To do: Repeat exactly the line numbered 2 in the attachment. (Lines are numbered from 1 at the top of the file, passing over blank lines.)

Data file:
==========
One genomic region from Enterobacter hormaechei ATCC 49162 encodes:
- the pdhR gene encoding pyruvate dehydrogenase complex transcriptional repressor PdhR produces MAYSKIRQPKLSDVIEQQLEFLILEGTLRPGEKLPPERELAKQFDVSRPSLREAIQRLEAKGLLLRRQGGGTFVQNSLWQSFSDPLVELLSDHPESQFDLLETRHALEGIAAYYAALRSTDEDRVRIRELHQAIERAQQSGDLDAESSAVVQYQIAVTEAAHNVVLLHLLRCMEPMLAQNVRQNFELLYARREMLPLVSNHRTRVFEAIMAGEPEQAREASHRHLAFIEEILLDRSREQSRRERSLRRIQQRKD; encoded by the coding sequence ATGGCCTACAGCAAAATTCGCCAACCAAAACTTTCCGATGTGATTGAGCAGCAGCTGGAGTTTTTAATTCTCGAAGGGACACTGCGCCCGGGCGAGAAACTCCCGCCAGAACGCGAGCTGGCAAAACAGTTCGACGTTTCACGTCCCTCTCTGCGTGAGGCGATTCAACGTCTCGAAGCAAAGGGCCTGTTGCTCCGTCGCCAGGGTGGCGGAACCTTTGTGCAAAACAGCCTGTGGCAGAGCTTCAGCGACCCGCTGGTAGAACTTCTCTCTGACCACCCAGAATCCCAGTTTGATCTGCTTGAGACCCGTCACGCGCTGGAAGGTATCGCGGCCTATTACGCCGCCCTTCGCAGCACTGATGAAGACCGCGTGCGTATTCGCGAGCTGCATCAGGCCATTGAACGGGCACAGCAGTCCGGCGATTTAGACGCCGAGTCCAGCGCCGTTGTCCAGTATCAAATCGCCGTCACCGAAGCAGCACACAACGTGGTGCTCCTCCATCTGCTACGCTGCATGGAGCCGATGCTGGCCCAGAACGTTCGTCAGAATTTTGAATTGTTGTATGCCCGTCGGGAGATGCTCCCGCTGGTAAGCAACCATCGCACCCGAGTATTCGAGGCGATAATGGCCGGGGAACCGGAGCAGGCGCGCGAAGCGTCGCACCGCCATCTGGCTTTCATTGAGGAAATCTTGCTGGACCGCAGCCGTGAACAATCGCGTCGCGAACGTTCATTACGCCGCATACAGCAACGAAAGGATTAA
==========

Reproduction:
- the pdhR gene encoding pyruvate dehydrogenase complex transcriptional repressor PdhR produces MAYSKIRQPKLSDVIEQQLEFLILEGTLRPGEKLPPERELAKQFDVSRPSLREAIQRLEAKGLLLRRQGGGTFVQNSLWQSFSDPLVELLSDHPESQFDLLETRHALEGIAAYYAALRSTDEDRVRIRELHQAIERAQQSGDLDAESSAVVQYQIAVTEAAHNVVLLHLLRCMEPMLAQNVRQNFELLYARREMLPLVSNHRTRVFEAIMAGEPEQAREASHRHLAFIEEILLDRSREQSRRERSLRRIQQRKD; encoded by the coding sequence ATGGCCTACAGCAAAATTCGCCAACCAAAACTTTCCGATGTGATTGAGCAGCAGCTGGAGTTTTTAATTCTCGAAGGGACACTGCGCCCGGGCGAGAAACTCCCGCCAGAACGCGAGCTGGCAAAACAGTTCGACGTTTCACGTCCCTCTCTGCGTGAGGCGATTCAACGTCTCGAAGCAAAGGGCCTGTTGCTCCGTCGCCAGGGTGGCGGAACCTTTGTGCAAAACAGCCTGTGGCAGAGCTTCAGCGACCCGCTGGTAGAACTTCTCTCTGACCACCCAGAATCCCAGTTTGATCTGCTTGAGACCCGTCACGCGCTGGAAGGTATCGCGGCCTATTACGCCGCCCTTCGCAGCACTGATGAAGACCGCGTGCGTATTCGCGAGCTGCATCAGGCCATTGAACGGGCACAGCAGTCCGGCGATTTAGACGCCGAGTCCAGCGCCGTTGTCCAGTATCAAATCGCCGTCACCGAAGCAGCACACAACGTGGTGCTCCTCCATCTGCTACGCTGCATGGAGCCGATGCTGGCCCAGAACGTTCGTCAGAATTTTGAATTGTTGTATGCCCGTCGGGAGATGCTCCCGCTGGTAAGCAACCATCGCACCCGAGTATTCGAGGCGATAATGGCCGGGGAACCGGAGCAGGCGCGCGAAGCGTCGCACCGCCATCTGGCTTTCATTGAGGAAATCTTGCTGGACCGCAGCCGTGAACAATCGCGTCGCGAACGTTCATTACGCCGCATACAGCAACGAAAGGATTAA